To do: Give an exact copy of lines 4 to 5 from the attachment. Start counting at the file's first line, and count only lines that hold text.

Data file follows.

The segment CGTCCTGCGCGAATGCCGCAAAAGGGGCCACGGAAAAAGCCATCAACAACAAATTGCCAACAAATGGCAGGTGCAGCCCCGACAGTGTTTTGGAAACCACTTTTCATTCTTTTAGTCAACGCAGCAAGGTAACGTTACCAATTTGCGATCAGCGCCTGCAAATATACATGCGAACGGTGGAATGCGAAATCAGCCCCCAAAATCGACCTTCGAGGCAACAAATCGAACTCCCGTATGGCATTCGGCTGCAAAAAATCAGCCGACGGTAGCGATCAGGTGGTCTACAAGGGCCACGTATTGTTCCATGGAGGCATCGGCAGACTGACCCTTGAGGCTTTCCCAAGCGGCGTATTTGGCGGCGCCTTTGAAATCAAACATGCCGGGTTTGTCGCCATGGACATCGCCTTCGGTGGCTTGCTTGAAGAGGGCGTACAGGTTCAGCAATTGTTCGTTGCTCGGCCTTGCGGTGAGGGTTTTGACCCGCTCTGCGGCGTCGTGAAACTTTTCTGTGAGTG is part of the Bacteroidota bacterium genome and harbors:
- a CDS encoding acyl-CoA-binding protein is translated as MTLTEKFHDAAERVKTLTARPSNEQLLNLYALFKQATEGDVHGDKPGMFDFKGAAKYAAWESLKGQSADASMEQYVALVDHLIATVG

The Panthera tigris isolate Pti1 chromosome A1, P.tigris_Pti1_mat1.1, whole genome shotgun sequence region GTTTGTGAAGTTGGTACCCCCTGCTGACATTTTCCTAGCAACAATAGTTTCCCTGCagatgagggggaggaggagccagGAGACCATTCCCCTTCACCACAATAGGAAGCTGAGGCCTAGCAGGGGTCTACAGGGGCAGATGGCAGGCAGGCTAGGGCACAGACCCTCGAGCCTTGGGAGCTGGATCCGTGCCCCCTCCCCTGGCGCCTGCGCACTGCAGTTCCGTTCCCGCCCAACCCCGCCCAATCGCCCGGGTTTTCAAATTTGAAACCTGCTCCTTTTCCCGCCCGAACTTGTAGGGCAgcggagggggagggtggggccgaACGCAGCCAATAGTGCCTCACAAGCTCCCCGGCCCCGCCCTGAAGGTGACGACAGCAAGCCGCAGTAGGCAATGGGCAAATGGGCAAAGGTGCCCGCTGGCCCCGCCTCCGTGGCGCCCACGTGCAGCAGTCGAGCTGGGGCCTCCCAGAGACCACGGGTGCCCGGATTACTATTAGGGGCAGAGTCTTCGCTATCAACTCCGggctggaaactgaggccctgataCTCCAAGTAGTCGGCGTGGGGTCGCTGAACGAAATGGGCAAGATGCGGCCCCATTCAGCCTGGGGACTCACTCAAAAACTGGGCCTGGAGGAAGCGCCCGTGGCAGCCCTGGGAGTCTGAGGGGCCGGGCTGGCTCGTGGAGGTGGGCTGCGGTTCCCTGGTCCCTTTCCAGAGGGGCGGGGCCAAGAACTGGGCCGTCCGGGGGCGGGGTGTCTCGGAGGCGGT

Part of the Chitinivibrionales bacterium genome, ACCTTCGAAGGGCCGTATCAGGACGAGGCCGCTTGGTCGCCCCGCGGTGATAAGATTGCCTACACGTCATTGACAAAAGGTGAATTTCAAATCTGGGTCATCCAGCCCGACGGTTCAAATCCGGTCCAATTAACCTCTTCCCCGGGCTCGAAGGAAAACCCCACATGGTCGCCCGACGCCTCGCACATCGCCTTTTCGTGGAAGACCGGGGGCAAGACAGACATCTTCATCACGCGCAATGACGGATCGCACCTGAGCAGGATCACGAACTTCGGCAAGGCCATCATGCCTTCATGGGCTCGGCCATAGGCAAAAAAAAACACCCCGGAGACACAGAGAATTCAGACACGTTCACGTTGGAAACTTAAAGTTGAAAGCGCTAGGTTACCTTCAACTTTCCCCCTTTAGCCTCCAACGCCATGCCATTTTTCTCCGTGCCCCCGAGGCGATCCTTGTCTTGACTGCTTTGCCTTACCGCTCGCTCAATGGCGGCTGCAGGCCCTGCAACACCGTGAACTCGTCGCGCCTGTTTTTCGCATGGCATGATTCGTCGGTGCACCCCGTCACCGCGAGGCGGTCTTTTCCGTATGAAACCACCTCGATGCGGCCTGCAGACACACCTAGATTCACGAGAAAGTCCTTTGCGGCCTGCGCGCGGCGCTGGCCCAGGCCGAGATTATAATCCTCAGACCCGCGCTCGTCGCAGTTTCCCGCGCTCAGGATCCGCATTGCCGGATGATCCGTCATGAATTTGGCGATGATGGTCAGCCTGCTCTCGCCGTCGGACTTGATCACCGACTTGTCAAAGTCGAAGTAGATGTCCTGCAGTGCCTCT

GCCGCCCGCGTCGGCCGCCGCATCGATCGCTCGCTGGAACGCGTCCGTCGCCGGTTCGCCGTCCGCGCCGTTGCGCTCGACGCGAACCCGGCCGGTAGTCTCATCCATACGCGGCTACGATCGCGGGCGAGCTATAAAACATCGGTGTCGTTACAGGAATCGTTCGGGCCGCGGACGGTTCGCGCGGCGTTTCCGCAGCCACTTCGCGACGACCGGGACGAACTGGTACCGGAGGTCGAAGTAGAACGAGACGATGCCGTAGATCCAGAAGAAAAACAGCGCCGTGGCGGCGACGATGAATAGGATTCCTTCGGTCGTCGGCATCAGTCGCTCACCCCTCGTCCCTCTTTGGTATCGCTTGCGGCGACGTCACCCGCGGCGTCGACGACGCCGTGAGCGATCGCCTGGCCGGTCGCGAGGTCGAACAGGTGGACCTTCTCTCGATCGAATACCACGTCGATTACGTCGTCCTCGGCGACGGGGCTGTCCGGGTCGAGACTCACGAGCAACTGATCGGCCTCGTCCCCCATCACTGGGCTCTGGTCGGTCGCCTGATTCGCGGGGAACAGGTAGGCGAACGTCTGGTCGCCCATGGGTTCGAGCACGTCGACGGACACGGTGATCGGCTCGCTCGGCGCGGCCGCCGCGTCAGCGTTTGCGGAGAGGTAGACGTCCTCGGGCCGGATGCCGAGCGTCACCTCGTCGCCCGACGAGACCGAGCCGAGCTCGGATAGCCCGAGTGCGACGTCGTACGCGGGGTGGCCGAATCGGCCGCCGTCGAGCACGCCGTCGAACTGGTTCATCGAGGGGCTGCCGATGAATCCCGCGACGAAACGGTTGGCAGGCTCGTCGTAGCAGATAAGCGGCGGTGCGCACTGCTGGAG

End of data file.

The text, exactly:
Part of the Chitinivibrionales bacterium genome, ACCTTCGAAGGGCCGTATCAGGACGAGGCCGCTTGGTCGCCCCGCGGTGATAAGATTGCCTACACGTCATTGACAAAAGGTGAATTTCAAATCTGGGTCATCCAGCCCGACGGTTCAAATCCGGTCCAATTAACCTCTTCCCCGGGCTCGAAGGAAAACCCCACATGGTCGCCCGACGCCTCGCACATCGCCTTTTCGTGGAAGACCGGGGGCAAGACAGACATCTTCATCACGCGCAATGACGGATCGCACCTGAGCAGGATCACGAACTTCGGCAAGGCCATCATGCCTTCATGGGCTCGGCCATAGGCAAAAAAAAACACCCCGGAGACACAGAGAATTCAGACACGTTCACGTTGGAAACTTAAAGTTGAAAGCGCTAGGTTACCTTCAACTTTCCCCCTTTAGCCTCCAACGCCATGCCATTTTTCTCCGTGCCCCCGAGGCGATCCTTGTCTTGACTGCTTTGCCTTACCGCTCGCTCAATGGCGGCTGCAGGCCCTGCAACACCGTGAACTCGTCGCGCCTGTTTTTCGCATGGCATGATTCGTCGGTGCACCCCGTCACCGCGAGGCGGTCTTTTCCGTATGAAACCACCTCGATGCGGCCTGCAGACACACCTAGATTCACGAGAAAGTCCTTTGCGGCCTGCGCGCGGCGCTGGCCCAGGCCGAGATTATAATCCTCAGACCCGCGCTCGTCGCAGTTTCCCGCGCTCAGGATCCGCATTGCCGGATGATCCGTCATGAATTTGGCGATGATGGTCAGCCTGCTCTCGCCGTCGGACTTGATCACCGACTTGTCAAAGTCGAAGTAGATGTCCTGCAGTGCCTCT

GCCGCCCGCGTCGGCCGCCGCATCGATCGCTCGCTGGAACGCGTCCGTCGCCGGTTCGCCGTCCGCGCCGTTGCGCTCGACGCGAACCCGGCCGGTAGTCTCATCCATACGCGGCTACGATCGCGGGCGAGCTATAAAACATCGGTGTCGTTACAGGAATCGTTCGGGCCGCGGACGGTTCGCGCGGCGTTTCCGCAGCCACTTCGCGACGACCGGGACGAACTGGTACCGGAGGTCGAAGTAGAACGAGACGATGCCGTAGATCCAGAAGAAAAACAGCGCCGTGGCGGCGACGATGAATAGGATTCCTTCGGTCGTCGGCATCAGTCGCTCACCCCTCGTCCCTCTTTGGTATCGCTTGCGGCGACGTCACCCGCGGCGTCGACGACGCCGTGAGCGATCGCCTGGCCGGTCGCGAGGTCGAACAGGTGGACCTTCTCTCGATCGAATACCACGTCGATTACGTCGTCCTCGGCGACGGGGCTGTCCGGGTCGAGACTCACGAGCAACTGATCGGCCTCGTCCCCCATCACTGGGCTCTGGTCGGTCGCCTGATTCGCGGGGAACAGGTAGGCGAACGTCTGGTCGCCCATGGGTTCGAGCACGTCGACGGACACGGTGATCGGCTCGCTCGGCGCGGCCGCCGCGTCAGCGTTTGCGGAGAGGTAGACGTCCTCGGGCCGGATGCCGAGCGTCACCTCGTCGCCCGACGAGACCGAGCCGAGCTCGGATAGCCCGAGTGCGACGTCGTACGCGGGGTGGCCGAATCGGCCGCCGTCGAGCACGCCGTCGAACTGGTTCATCGAGGGGCTGCCGATGAATCCCGCGACGAAACGGTTGGCAGGCTCGTCGTAGCAGATAAGCGGCGGTGCGCACTGCTGGAG